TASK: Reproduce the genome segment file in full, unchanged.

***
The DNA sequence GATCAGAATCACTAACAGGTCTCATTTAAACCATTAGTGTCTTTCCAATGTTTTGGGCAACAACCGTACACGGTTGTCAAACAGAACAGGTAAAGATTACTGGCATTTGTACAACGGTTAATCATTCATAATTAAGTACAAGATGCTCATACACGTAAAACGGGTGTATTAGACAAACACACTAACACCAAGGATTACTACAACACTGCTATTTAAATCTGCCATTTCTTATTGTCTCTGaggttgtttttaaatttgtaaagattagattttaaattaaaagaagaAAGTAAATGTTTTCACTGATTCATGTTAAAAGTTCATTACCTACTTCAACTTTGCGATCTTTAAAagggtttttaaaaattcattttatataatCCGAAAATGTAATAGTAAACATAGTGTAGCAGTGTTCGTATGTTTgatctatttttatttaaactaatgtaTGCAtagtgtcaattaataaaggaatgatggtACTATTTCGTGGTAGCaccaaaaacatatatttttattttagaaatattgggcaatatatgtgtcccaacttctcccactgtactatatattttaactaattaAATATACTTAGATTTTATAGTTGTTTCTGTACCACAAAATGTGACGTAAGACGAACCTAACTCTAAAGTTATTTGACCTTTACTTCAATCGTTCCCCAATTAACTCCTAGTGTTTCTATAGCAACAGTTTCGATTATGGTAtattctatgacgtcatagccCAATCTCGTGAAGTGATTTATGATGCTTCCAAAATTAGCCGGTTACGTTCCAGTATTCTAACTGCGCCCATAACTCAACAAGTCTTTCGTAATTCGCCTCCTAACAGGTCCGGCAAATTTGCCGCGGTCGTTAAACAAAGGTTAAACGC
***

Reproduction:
The DNA sequence GATCAGAATCACTAACAGGTCTCATTTAAACCATTAGTGTCTTTCCAATGTTTTGGGCAACAACCGTACACGGTTGTCAAACAGAACAGGTAAAGATTACTGGCATTTGTACAACGGTTAATCATTCATAATTAAGTACAAGATGCTCATACACGTAAAACGGGTGTATTAGACAAACACACTAACACCAAGGATTACTACAACACTGCTATTTAAATCTGCCATTTCTTATTGTCTCTGaggttgtttttaaatttgtaaagattagattttaaattaaaagaagaAAGTAAATGTTTTCACTGATTCATGTTAAAAGTTCATTACCTACTTCAACTTTGCGATCTTTAAAagggtttttaaaaattcattttatataatCCGAAAATGTAATAGTAAACATAGTGTAGCAGTGTTCGTATGTTTgatctatttttatttaaactaatgtaTGCAtagtgtcaattaataaaggaatgatggtACTATTTCGTGGTAGCaccaaaaacatatatttttattttagaaatattgggcaatatatgtgtcccaacttctcccactgtactatatattttaactaattaAATATACTTAGATTTTATAGTTGTTTCTGTACCACAAAATGTGACGTAAGACGAACCTAACTCTAAAGTTATTTGACCTTTACTTCAATCGTTCCCCAATTAACTCCTAGTGTTTCTATAGCAACAGTTTCGATTATGGTAtattctatgacgtcatagccCAATCTCGTGAAGTGATTTATGATGCTTCCAAAATTAGCCGGTTACGTTCCAGTATTCTAACTGCGCCCATAACTCAACAAGTCTTTCGTAATTCGCCTCCTAACAGGTCCGGCAAATTTGCCGCGGTCGTTAAACAAAGGTTAAACGC